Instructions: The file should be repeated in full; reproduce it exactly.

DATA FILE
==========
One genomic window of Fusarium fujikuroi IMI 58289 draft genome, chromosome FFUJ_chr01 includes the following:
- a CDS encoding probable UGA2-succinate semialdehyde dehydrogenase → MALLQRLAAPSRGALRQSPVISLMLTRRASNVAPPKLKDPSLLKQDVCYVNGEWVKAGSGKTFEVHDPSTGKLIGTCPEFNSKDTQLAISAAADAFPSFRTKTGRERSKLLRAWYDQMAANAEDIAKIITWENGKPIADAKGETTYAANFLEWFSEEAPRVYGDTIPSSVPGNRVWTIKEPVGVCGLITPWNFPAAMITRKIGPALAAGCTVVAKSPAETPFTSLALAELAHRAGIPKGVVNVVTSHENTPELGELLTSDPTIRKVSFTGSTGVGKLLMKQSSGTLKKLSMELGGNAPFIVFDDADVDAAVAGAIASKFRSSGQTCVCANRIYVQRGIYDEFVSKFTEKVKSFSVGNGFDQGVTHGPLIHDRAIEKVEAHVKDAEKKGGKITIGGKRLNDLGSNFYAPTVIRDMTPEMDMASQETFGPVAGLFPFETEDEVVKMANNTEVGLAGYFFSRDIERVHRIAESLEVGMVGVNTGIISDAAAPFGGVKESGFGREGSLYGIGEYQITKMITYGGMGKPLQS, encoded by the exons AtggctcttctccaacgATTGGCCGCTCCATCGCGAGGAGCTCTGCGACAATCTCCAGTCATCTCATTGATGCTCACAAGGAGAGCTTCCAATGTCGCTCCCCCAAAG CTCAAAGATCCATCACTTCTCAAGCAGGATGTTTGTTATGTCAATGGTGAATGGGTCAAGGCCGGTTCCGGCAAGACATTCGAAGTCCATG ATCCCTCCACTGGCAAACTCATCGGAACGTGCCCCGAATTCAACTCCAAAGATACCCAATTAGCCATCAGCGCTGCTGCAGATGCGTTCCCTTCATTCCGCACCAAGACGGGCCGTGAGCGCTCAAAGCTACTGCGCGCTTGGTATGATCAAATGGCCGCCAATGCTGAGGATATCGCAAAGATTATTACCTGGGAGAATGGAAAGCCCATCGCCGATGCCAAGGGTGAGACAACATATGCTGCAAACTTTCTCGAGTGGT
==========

One genomic window of Fusarium fujikuroi IMI 58289 draft genome, chromosome FFUJ_chr01 includes the following:
- a CDS encoding probable UGA2-succinate semialdehyde dehydrogenase → MALLQRLAAPSRGALRQSPVISLMLTRRASNVAPPKLKDPSLLKQDVCYVNGEWVKAGSGKTFEVHDPSTGKLIGTCPEFNSKDTQLAISAAADAFPSFRTKTGRERSKLLRAWYDQMAANAEDIAKIITWENGKPIADAKGETTYAANFLEWFSEEAPRVYGDTIPSSVPGNRVWTIKEPVGVCGLITPWNFPAAMITRKIGPALAAGCTVVAKSPAETPFTSLALAELAHRAGIPKGVVNVVTSHENTPELGELLTSDPTIRKVSFTGSTGVGKLLMKQSSGTLKKLSMELGGNAPFIVFDDADVDAAVAGAIASKFRSSGQTCVCANRIYVQRGIYDEFVSKFTEKVKSFSVGNGFDQGVTHGPLIHDRAIEKVEAHVKDAEKKGGKITIGGKRLNDLGSNFYAPTVIRDMTPEMDMASQETFGPVAGLFPFETEDEVVKMANNTEVGLAGYFFSRDIERVHRIAESLEVGMVGVNTGIISDAAAPFGGVKESGFGREGSLYGIGEYQITKMITYGGMGKPLQS, encoded by the exons AtggctcttctccaacgATTGGCCGCTCCATCGCGAGGAGCTCTGCGACAATCTCCAGTCATCTCATTGATGCTCACAAGGAGAGCTTCCAATGTCGCTCCCCCAAAG CTCAAAGATCCATCACTTCTCAAGCAGGATGTTTGTTATGTCAATGGTGAATGGGTCAAGGCCGGTTCCGGCAAGACATTCGAAGTCCATG ATCCCTCCACTGGCAAACTCATCGGAACGTGCCCCGAATTCAACTCCAAAGATACCCAATTAGCCATCAGCGCTGCTGCAGATGCGTTCCCTTCATTCCGCACCAAGACGGGCCGTGAGCGCTCAAAGCTACTGCGCGCTTGGTATGATCAAATGGCCGCCAATGCTGAGGATATCGCAAAGATTATTACCTGGGAGAATGGAAAGCCCATCGCCGATGCCAAGGGTGAGACAACATATGCTGCAAACTTTCTCGAGTGGT